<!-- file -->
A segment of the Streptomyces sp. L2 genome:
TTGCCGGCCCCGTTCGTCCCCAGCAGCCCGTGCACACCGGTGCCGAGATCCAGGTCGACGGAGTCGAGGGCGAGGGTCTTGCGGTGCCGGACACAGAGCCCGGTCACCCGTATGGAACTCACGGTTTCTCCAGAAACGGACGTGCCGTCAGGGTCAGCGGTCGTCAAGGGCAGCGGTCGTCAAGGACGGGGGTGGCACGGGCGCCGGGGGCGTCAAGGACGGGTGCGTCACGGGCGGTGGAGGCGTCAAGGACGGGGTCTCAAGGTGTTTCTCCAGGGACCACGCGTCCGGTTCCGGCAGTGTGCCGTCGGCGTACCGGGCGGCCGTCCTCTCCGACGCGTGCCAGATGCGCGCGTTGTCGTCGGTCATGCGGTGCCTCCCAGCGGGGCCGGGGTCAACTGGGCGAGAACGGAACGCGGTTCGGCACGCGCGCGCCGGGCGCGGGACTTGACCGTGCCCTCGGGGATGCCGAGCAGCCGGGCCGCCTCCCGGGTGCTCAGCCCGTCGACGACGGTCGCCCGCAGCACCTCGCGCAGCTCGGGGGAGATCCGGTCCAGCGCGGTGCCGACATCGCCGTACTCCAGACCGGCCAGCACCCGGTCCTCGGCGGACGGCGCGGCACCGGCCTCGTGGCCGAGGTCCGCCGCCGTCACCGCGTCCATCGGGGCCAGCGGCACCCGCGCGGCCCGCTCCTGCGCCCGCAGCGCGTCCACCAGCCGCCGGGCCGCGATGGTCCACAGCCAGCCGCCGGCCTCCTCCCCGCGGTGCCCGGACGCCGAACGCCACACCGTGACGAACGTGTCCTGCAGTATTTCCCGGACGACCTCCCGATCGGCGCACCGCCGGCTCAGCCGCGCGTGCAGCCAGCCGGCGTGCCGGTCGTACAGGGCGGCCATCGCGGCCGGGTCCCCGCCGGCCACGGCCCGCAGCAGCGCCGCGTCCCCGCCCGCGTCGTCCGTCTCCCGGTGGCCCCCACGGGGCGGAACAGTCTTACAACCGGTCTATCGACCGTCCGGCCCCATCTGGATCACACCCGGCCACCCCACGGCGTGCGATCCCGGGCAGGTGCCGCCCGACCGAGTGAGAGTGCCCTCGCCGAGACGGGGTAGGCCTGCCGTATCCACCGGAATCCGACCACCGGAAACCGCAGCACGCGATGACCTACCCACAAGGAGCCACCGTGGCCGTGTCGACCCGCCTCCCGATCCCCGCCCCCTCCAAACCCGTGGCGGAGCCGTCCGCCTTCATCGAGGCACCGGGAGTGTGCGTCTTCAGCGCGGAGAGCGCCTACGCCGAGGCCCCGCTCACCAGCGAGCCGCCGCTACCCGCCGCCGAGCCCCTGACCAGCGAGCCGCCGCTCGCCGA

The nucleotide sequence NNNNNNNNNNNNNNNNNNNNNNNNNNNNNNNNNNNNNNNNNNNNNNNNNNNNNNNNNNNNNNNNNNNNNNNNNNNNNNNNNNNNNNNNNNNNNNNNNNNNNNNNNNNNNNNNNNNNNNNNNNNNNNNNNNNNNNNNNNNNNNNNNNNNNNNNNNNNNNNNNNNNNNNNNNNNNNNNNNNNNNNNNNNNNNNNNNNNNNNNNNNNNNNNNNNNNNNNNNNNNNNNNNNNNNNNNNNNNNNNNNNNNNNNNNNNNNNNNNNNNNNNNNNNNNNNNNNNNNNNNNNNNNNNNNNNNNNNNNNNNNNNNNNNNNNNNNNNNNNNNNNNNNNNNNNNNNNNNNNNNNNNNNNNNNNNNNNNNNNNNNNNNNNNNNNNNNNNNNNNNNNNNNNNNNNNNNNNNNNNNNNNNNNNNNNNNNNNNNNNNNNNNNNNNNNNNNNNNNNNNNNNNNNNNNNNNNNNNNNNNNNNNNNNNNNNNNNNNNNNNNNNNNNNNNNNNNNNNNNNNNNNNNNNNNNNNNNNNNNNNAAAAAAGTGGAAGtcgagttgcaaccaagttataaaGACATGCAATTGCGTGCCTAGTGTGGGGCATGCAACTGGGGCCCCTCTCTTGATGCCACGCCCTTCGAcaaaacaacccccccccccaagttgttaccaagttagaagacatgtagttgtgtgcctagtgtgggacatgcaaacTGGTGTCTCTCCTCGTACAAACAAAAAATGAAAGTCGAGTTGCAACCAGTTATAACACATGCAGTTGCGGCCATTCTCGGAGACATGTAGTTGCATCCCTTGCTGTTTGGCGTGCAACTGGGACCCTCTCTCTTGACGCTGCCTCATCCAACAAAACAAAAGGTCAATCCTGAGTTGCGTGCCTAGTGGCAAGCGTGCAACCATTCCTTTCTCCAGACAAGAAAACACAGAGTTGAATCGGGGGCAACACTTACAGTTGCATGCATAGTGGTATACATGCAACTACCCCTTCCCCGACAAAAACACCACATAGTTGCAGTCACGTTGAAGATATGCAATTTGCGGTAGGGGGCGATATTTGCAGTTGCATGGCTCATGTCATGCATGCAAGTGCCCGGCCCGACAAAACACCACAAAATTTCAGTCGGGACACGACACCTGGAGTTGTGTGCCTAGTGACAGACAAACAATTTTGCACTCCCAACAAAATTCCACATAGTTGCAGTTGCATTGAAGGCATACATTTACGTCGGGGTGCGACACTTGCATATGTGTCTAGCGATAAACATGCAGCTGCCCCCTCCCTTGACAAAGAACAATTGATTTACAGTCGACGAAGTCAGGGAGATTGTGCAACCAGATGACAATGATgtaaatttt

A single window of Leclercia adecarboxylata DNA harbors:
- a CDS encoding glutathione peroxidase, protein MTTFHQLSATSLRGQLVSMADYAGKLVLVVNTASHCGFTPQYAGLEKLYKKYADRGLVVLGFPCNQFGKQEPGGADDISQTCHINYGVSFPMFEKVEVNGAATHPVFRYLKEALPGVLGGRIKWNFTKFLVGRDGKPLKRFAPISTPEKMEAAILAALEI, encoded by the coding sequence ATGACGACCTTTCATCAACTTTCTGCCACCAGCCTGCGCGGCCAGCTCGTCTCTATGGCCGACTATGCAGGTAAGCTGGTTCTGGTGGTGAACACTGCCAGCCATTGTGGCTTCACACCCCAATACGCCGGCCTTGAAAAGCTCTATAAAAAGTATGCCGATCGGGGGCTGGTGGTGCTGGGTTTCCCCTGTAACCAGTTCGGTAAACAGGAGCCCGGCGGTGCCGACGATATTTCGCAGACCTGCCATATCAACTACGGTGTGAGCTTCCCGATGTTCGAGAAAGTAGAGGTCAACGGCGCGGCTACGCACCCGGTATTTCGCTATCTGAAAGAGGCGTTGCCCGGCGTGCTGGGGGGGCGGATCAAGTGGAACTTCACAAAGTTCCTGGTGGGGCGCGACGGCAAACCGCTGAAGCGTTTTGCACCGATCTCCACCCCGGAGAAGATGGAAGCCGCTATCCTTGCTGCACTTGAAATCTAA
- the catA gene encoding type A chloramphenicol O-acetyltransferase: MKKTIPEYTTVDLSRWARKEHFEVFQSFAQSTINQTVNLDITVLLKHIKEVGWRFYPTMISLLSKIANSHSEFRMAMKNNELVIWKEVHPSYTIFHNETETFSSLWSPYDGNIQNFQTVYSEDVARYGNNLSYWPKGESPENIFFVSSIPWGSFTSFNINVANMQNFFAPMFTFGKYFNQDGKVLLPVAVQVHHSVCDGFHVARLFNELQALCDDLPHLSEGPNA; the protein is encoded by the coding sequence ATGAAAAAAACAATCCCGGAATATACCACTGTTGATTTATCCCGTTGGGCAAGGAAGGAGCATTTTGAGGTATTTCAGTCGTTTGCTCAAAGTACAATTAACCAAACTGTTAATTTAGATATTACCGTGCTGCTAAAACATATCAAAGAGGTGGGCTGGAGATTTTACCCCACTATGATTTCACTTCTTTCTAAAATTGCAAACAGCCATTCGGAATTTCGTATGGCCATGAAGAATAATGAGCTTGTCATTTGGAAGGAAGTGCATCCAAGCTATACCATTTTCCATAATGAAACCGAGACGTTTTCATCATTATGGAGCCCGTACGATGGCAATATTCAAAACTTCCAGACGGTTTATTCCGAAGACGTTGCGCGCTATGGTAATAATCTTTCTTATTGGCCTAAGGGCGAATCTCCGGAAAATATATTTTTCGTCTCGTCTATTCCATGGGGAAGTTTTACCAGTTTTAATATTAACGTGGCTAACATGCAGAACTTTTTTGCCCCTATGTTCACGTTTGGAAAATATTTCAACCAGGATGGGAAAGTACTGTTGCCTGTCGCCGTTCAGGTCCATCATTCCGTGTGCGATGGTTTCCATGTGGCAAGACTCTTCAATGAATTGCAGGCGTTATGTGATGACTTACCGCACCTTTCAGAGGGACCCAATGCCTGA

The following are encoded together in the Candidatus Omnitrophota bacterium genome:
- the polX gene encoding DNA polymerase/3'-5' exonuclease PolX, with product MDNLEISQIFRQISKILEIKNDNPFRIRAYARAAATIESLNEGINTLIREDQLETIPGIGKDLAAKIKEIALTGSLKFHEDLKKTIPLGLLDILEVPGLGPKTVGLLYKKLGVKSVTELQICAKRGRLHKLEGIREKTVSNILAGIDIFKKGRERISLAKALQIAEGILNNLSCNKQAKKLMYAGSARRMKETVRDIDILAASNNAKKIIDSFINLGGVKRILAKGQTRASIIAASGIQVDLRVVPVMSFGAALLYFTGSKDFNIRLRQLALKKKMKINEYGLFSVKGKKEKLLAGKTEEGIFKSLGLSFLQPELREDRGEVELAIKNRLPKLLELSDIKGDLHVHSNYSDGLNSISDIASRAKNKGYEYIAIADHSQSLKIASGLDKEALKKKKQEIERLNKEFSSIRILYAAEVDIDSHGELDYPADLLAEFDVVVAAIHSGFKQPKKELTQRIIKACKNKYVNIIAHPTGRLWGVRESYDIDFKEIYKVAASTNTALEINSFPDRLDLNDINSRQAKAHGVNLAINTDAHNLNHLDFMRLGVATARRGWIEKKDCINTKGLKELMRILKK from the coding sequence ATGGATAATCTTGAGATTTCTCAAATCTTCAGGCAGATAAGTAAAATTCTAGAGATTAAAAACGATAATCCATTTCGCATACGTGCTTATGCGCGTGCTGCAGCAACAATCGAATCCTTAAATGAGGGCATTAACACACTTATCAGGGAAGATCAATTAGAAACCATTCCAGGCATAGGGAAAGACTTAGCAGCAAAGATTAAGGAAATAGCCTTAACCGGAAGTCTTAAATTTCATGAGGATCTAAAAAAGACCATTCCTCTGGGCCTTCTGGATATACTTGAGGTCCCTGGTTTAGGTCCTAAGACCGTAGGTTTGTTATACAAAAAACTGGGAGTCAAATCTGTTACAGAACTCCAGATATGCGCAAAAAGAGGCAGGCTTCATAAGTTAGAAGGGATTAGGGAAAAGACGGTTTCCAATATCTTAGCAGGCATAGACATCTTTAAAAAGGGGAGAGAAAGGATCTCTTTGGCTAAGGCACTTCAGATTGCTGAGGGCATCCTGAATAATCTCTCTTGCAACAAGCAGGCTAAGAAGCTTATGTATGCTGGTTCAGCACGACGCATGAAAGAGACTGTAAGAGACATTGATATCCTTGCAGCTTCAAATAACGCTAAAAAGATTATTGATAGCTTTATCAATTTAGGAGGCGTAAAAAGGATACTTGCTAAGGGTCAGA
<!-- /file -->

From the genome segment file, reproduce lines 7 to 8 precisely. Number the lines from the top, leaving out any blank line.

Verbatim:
The following are encoded together in the Candidatus Omnitrophota bacterium genome:
- the polX gene encoding DNA polymerase/3'-5' exonuclease PolX, with product MDNLEISQIFRQISKILEIKNDNPFRIRAYARAAATIESLNEGINTLIREDQLETIPGIGKDLAAKIKEIALTGSLKFHEDLKKTIPLGLLDILEVPGLGPKTVGLLYKKLGVKSVTELQICAKRGRLHKLEGIREKTVSNILAGIDIFKKGRERISLAKALQIAEGILNNLSCNKQAKKLMYAGSARRMKETVRDIDILAASNNAKKIIDSFINLGGVKRILAKGQTRASIIAASGIQVDLRVVPVMSFGAALLYFTGSKDFNIRLRQLALKKKMKINEYGLFSVKGKKEKLLAGKTEEGIFKSLGLSFLQPELREDRGEVELAIKNRLPKLLELSDIKGDLHVHSNYSDGLNSISDIASRAKNKGYEYIAIADHSQSLKIASGLDKEALKKKKQEIERLNKEFSSIRILYAAEVDIDSHGELDYPADLLAEFDVVVAAIHSGFKQPKKELTQRIIKACKNKYVNIIAHPTGRLWGVRESYDIDFKEIYKVAASTNTALEINSFPDRLDLNDINSRQAKAHGVNLAINTDAHNLNHLDFMRLGVATARRGWIEKKDCINTKGLKELMRILKK from the coding sequence ATGGATAATCTTGAGATTTCTCAAATCTTCAGGCAGATAAGTAAAATTCTAGAGATTAAAAACGATAATCCATTTCGCATACGTGCTTATGCGCGTGCTGCAGCAACAATCGAATCCTTAAATGAGGGCATTAACACACTTATCAGGGAAGATCAATTAGAAACCATTCCAGGCATAGGGAAAGACTTAGCAGCAAAGATTAAGGAAATAGCCTTAACCGGAAGTCTTAAATTTCATGAGGATCTAAAAAAGACCATTCCTCTGGGCCTTCTGGATATACTTGAGGTCCCTGGTTTAGGTCCTAAGACCGTAGGTTTGTTATACAAAAAACTGGGAGTCAAATCTGTTACAGAACTCCAGATATGCGCAAAAAGAGGCAGGCTTCATAAGTTAGAAGGGATTAGGGAAAAGACGGTTTCCAATATCTTAGCAGGCATAGACATCTTTAAAAAGGGGAGAGAAAGGATCTCTTTGGCTAAGGCACTTCAGATTGCTGAGGGCATCCTGAATAATCTCTCTTGCAACAAGCAGGCTAAGAAGCTTATGTATGCTGGTTCAGCACGACGCATGAAAGAGACTGTAAGAGACATTGATATCCTTGCAGCTTCAAATAACGCTAAAAAGATTATTGATAGCTTTATCAATTTAGGAGGCGTAAAAAGGATACTTGCTAAGGGTCAGA